A Visual Trip Through the Sounds of Titus Andronicus
TITUS ANDRONICUS | DEEP, TWISTING & CATCHY ANTHEMS
The person behind the rock operatic genius that is known to patrons of intelligent loud music as Titus Andronicus, Patrick Stickles, once said of his work, “I don’t tell any lies in my music—it’s all taken from real life.”
How much of that statement can be contrived as truth or artistic hyperbole can be argued for days, and luckily for the debaters among us, Stickles has provided plenty of soundtracks to instigate our late night conversations.
The brilliance of his catalogue is not only is it worthy for those late night heart-to-hearts on Pabst-stained couches, but you can just as easily put any title on the speaker while you are changing your oil in a dirty garage in Jersey. The multiplex of modern punk is deep, twisting and turning through riffs and catchy anthems for the thoughtful.
The rabbit hole that is the six albums of Titus might be an intimidating jaunt to some, but a worth-while trek for even the most causal pursuer of pure rock music.
While Stickles takes you on journeys and stories deep in possible meaning, the albums just rock and are the perfect ear candies for the long, sweaty subway trips of the New York summer.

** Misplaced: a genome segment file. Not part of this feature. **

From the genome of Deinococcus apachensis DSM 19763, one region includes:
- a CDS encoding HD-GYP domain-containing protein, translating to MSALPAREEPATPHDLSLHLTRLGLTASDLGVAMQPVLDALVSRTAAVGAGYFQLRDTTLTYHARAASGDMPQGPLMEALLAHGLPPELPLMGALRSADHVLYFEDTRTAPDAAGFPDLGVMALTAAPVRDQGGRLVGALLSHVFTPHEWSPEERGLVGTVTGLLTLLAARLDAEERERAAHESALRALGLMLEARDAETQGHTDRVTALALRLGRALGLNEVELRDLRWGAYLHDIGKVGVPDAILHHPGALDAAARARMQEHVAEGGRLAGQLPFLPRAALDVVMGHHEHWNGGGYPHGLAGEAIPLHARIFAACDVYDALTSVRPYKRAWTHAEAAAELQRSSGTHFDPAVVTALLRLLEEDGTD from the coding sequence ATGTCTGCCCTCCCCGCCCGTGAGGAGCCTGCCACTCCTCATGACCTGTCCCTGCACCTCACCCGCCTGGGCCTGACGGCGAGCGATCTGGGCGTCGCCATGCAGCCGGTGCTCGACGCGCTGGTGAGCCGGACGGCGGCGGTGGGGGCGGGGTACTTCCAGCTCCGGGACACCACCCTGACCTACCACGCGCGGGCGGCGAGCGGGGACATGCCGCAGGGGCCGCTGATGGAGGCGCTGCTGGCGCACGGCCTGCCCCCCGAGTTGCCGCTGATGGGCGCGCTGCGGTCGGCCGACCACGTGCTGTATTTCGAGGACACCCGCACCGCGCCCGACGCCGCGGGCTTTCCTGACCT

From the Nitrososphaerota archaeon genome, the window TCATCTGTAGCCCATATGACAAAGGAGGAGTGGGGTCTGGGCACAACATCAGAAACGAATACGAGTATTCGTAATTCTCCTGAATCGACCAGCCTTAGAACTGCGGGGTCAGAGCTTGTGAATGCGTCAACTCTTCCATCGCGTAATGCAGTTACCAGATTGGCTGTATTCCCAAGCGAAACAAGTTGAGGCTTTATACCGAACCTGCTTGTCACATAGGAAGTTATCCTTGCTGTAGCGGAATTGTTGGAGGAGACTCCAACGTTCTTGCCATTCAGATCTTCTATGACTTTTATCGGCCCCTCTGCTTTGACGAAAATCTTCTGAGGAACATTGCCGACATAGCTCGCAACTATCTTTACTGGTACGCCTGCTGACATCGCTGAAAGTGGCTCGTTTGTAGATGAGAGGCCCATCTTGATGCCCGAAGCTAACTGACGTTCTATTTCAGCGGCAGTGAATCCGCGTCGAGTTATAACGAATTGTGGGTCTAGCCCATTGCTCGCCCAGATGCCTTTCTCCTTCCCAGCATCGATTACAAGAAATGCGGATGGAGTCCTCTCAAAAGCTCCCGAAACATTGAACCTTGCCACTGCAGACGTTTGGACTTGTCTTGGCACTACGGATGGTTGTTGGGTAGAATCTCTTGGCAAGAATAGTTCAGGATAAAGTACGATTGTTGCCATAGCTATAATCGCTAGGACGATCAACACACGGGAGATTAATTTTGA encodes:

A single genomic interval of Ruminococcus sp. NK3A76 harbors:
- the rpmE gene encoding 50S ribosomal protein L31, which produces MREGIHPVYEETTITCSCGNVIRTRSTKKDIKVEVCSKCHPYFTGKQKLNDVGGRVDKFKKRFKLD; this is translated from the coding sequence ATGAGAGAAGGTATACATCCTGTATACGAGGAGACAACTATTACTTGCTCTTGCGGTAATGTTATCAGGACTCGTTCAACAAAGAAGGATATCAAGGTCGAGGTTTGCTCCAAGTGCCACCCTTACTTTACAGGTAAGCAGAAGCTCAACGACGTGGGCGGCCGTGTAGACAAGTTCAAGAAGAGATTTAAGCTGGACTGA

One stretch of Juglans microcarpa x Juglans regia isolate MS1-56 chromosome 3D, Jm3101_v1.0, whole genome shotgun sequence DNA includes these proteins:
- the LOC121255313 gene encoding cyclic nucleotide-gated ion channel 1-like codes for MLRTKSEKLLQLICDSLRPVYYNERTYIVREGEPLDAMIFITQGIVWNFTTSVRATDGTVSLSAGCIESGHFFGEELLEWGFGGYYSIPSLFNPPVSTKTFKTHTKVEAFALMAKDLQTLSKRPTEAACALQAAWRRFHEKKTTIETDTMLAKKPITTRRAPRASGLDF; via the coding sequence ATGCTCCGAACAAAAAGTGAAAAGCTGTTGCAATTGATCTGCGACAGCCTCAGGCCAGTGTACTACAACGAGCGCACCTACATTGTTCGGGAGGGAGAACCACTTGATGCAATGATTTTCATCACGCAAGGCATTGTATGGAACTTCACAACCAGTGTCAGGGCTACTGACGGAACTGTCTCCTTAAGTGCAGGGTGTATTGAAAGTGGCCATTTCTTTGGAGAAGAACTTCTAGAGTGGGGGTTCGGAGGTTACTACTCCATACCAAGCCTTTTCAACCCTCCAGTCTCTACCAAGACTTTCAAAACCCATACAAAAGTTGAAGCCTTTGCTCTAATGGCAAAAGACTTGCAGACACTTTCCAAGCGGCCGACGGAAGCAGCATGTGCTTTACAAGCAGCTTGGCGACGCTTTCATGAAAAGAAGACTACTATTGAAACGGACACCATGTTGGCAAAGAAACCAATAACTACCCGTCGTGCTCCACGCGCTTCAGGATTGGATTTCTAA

The newest of the six, An Obelisk, was released on June 21, at Brooklyn’s Rough Trade Records.
The new record, Produced by Bob Mould and recorded by Steve Albini, is another rock opera telling a story if wish to pay attention to the lyrics, or ignore if you just want to turn it up and bang your head.
The two hour, 19 song set delivered by Stickles and his ragtag team talented rockers, was the perfect medicine for the sold out Rough Trade crowd.
The Titus Andronicus show, while rich in depth for the larger pursuers of the genre, is truly genius in that a novice can walk in to a packed room and experience the rock show fresh. I had only a few exposures to Titus prior to this evening, and over the course of the 2 hour set, I became a convert at the church of rock and roll, and it’s evangelical leader Patrick Stickles.